1)  Attached FAA NOTAM (Notice to Airmen) re:  MANPAD threat up to 24,000 feet over Mali.
2)  Attached map shows northbound flight path over Mali (in darker yellow with black border).

And it didn't take long for a Wikipedia page (usual GIGO caveats) to pop up.
More on the Ebola outbreak. Evidently the setup for the worst case scenario is now in play; the disease has turned up in a megacity, and a large number of potential carriers are at large:


Summertime blues: Maybe we need to talk about Ebola

posted at 9:21 pm on July 28, 2014 by Mary Katharine Ham

News of an Ebola outbreak in Western Africa has been simmering beneath the rest of the world going to hell this summer, but the news, and the disease itself, may have boiled over this weekend. The outbreak has now touched four African nations, killed one doctor tending the sick, and two infected Americans are getting treatment in Liberia—one doctor and one missionary.

Ebola, according to the World Health Organization, is a disease with a “case fatality rate of up to 90 percent,” passed through close contact and bodily fluids. It has claimed more than 600 lives in Liberia, Nigeria, Sierra Leone, and Guinea in an outbreak that health officials believe may have originated in the latter country as early as January, according to AP reporting.

Dr. Kent Brantly of Franklin Graham’s North Carolina-based aid organization Samaritan’s Purse, is in stable condition after contracting the disease while treating patients in Liberia, according to the organization.

[A Samaritan's Purse spokesperson] cautions that Brantly, 33, is “not out of the woods yet.” She says patients have a better chance of survival if they receive treatment immediately after being infected, which Brantly did.

The Associated Press found a prescient quote of Brantly’s from earlier this year:

Health workers are among those at greatest risk of contracting the disease, which spreads through contact with bodily fluids.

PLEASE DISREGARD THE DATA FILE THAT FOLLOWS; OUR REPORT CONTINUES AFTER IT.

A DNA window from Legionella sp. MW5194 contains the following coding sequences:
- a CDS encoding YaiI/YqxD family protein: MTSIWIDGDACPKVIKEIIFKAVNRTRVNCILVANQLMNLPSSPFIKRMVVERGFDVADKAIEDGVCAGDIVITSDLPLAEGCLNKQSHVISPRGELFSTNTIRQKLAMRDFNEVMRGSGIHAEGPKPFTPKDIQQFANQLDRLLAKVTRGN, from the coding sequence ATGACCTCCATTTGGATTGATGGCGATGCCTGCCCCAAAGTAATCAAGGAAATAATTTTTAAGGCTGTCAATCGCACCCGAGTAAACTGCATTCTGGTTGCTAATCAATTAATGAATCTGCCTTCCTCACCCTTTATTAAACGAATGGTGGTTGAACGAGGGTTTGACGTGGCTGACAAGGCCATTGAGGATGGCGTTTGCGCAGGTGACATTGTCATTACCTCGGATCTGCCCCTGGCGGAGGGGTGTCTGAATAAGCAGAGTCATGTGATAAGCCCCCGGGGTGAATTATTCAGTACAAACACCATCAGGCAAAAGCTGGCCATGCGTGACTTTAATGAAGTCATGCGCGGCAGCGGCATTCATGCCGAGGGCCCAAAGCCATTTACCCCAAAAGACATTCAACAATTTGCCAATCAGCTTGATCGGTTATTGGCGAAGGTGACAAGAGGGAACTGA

Photos of Brantly working in Liberia show him swathed head-to-toe in white protective coveralls, gloves and a head-and-face mask that he wore for hours a day while treating Ebola patients.

Earlier this year, the American was quoted in a posting about the dangers facing health workers trying to contain the disease. “In past Ebola outbreaks, many of the casualties have been health care workers who contracted the disease through their work caring for infected individuals,” he said.

Nancy Writebol, a missionary from North Carolina, is very ill and in isolation according to the pastor of her church.

But here’s the pair of headlines that made me start wondering where this is headed:

Nigeria government confirms Ebola case in megacity of Lagos

A Woman With Ebola Escaped Quarantine And Is On The Run In A City Of 1 Million

Lagos is a city of 21 million people, the largest on the continent of Africa. The city has shut down the hospital in which he died for decontamination and identified 59 people with whom he had contact, though the airline on which he flew doesn’t seem to have yet provided a list of passengers, whom a virologist interviewed by Reuters deemed in “pretty serious danger.”

The Nigerian city of Lagos shut down and quarantined on Monday a hospital where a man died of Ebola, the first recorded case of the highly infectious disease in Africa’s most populous country.

Patrick Sawyer, a consultant for the Liberian finance ministry aged in his 40s, collapsed on arrival at Lagos airport on July 20. He was put in isolation at the First Consultants Hospital in Obalende, one of the most crowded parts of a city that is home to 21 million people, and died on Friday.

“The private hospital was demobilized (evacuated) and the primary source of infection eliminated. The decontamination process in all the affected areas has commenced,” Lagos state health commissioner Jide Idris told a news conference.

Some hospital staff who were in close contact with the victim have been isolated. The hospital will be shut for a week and all staff closely monitored, Idris added.

Reuters also reports doctors in Nigeria, one of the African countries better positioned to control an outbreak, are on strike over pay issues and have no plans at this point to call off the work stoppage. Liberia is reportedly locking down its border crossings, but many health officials remain concerned most of the countries where outbreaks are occurring simply don’t have the security or the infrastructure to really prevent spread.